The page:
RICHLAND -- The miracle of life had a brush with death this week at Kadlec Regional Medical Center when a Richland woman had to have an emergency cesarean section immediately followed by open heart surgery.
Doctors discovered that 31-year-old Ulyana Kuzmycz, who was 35 weeks pregnant, had an aortic dissection, a tear in the inner wall of her aorta that caused blood to flow between the layers, forcing them apart.
The inherited condition is normally an easy fix, said Dr. Hannan Chaugle, a Richland heart surgeon. But when the patient is pregnant, the situation can become life threatening to the mother and child.
Cardiologist Dr. Fadi Alqusi discovered Kuzmycz's condition Monday morning during a routine visit because the mother-to-be had been having chest pains for a couple weeks.
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The couple were aware heart problems ran in her family so they weren't taken completely by surprise by the news.
"We were monitoring the possibility of this condition," Kuzmycz said. "But I was feeling so good through most of my pregnancy that we let our guard down."
But on Sept. 25 everything changed.
"Ulyana was having a splendid pregnancy, not even any nausea," said her husband Daniel. "Then she started to feel chest pains in her eighth month, and to be on the safe side she began making regular visits to see Dr. Alqusi."
Within an hour of Alqusi's diagnosis Monday, Kuzmycz was admitted to Kadlec while a team of six doctors brainstormed how best to proceed. That team also included neotalologists Anthony Hadeed and Miriam Zaragoza, and obstetricians Dr. Kevin Turner and Dr. Kenton Sizemore.
"We needed to save the mom and the baby," Chaugle said. So the C-section was performed first and 6-pound baby Nina was born, 19.5 inches long, five weeks premature, but otherwise healthy.
Immediately following the birth of her first child, Ulyana Kuzmycz was rushed into an operating room for a seven-hour open heart procedure where Chaugle repaired the aorta.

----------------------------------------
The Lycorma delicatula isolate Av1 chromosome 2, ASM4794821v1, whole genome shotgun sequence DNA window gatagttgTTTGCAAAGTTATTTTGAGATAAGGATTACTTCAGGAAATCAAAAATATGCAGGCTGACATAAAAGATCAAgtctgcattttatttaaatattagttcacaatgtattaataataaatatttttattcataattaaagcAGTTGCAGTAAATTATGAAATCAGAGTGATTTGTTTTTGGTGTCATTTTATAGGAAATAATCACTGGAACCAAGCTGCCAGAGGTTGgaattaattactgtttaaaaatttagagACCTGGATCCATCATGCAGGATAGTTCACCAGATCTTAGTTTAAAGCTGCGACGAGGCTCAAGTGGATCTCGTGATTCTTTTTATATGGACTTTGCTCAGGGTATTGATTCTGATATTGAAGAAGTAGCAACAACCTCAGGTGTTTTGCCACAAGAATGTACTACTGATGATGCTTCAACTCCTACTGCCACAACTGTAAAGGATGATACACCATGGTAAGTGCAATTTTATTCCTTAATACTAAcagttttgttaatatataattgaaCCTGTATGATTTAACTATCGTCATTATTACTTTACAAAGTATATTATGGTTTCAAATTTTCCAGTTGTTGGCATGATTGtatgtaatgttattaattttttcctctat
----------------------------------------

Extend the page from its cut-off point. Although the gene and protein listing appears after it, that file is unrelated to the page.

But the drama didn't end there.
About 12 hours after the surgery Ulyana's chest had to be reopened to fix an internal bleeding problem, Daniel Kuzmycz said.
"This was a very risky procedure and everything seems to be OK now. But it wouldn't have been without this fantastic cardiac unit here at Kadlec. They saved my wife and our baby."
Ulyana's mother, Valentina Kurylin from Toronto, a Ukrainian immigrant, also praised the medical team that helped her daughter. "You saved my daughter's life and I am so grateful," she told the heart surgeon.
To which Chaugle responded, "I just performed the procedure. It was God who really saved her life."
The Kuzmyczes were just settling into the Tri-Cities after moving from San Diego about a month ago so Daniel Kuzmycz could work for Pacific Northwest National Laboratories as a psychologist.
Ulyana Kuzmycz's recovery has been amazing, said Kay Langevin, Kadlec's cardiac rehab nurse.
"After all she's been through when she holds her baby while nursing she just glows," Langevin said.
Ulyana Kuzmycz is hopeful she and her new baby will be able to go home next week. For now, baby Nina remains under the watchful eyes of the Neonatal Intensive Care Unit nurses.